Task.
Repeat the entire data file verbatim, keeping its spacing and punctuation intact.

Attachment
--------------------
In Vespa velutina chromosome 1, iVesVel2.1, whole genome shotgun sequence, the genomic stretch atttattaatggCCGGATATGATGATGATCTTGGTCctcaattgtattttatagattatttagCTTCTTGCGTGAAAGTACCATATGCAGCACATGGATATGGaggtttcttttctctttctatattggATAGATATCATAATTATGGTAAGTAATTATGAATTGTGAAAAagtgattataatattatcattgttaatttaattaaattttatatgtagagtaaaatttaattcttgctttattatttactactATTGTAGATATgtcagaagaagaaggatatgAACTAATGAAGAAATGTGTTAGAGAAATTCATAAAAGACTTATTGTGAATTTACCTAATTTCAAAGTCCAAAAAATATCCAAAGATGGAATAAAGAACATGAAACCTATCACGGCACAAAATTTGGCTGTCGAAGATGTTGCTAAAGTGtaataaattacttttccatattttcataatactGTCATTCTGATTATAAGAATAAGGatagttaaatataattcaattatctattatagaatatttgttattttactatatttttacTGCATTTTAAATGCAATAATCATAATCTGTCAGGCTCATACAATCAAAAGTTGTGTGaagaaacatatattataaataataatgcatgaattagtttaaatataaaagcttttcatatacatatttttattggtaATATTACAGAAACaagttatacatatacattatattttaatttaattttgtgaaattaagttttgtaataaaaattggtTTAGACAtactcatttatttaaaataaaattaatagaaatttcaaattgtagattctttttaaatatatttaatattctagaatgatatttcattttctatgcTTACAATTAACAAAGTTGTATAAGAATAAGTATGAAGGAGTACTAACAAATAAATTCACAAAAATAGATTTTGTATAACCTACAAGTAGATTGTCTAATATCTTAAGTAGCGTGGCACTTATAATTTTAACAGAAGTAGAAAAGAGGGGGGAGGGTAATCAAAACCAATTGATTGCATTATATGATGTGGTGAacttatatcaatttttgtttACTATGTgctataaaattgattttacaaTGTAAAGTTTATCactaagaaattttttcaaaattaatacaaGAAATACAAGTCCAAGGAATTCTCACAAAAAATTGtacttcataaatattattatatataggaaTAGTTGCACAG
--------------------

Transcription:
In Vespa velutina chromosome 1, iVesVel2.1, whole genome shotgun sequence, the genomic stretch atttattaatggCCGGATATGATGATGATCTTGGTCctcaattgtattttatagattatttagCTTCTTGCGTGAAAGTACCATATGCAGCACATGGATATGGaggtttcttttctctttctatattggATAGATATCATAATTATGGTAAGTAATTATGAATTGTGAAAAagtgattataatattatcattgttaatttaattaaattttatatgtagagtaaaatttaattcttgctttattatttactactATTGTAGATATgtcagaagaagaaggatatgAACTAATGAAGAAATGTGTTAGAGAAATTCATAAAAGACTTATTGTGAATTTACCTAATTTCAAAGTCCAAAAAATATCCAAAGATGGAATAAAGAACATGAAACCTATCACGGCACAAAATTTGGCTGTCGAAGATGTTGCTAAAGTGtaataaattacttttccatattttcataatactGTCATTCTGATTATAAGAATAAGGatagttaaatataattcaattatctattatagaatatttgttattttactatatttttacTGCATTTTAAATGCAATAATCATAATCTGTCAGGCTCATACAATCAAAAGTTGTGTGaagaaacatatattataaataataatgcatgaattagtttaaatataaaagcttttcatatacatatttttattggtaATATTACAGAAACaagttatacatatacattatattttaatttaattttgtgaaattaagttttgtaataaaaattggtTTAGACAtactcatttatttaaaataaaattaatagaaatttcaaattgtagattctttttaaatatatttaatattctagaatgatatttcattttctatgcTTACAATTAACAAAGTTGTATAAGAATAAGTATGAAGGAGTACTAACAAATAAATTCACAAAAATAGATTTTGTATAACCTACAAGTAGATTGTCTAATATCTTAAGTAGCGTGGCACTTATAATTTTAACAGAAGTAGAAAAGAGGGGGGAGGGTAATCAAAACCAATTGATTGCATTATATGATGTGGTGAacttatatcaatttttgtttACTATGTgctataaaattgattttacaaTGTAAAGTTTATCactaagaaattttttcaaaattaatacaaGAAATACAAGTCCAAGGAATTCTCACAAAAAATTGtacttcataaatattattatatataggaaTAGTTGCACAG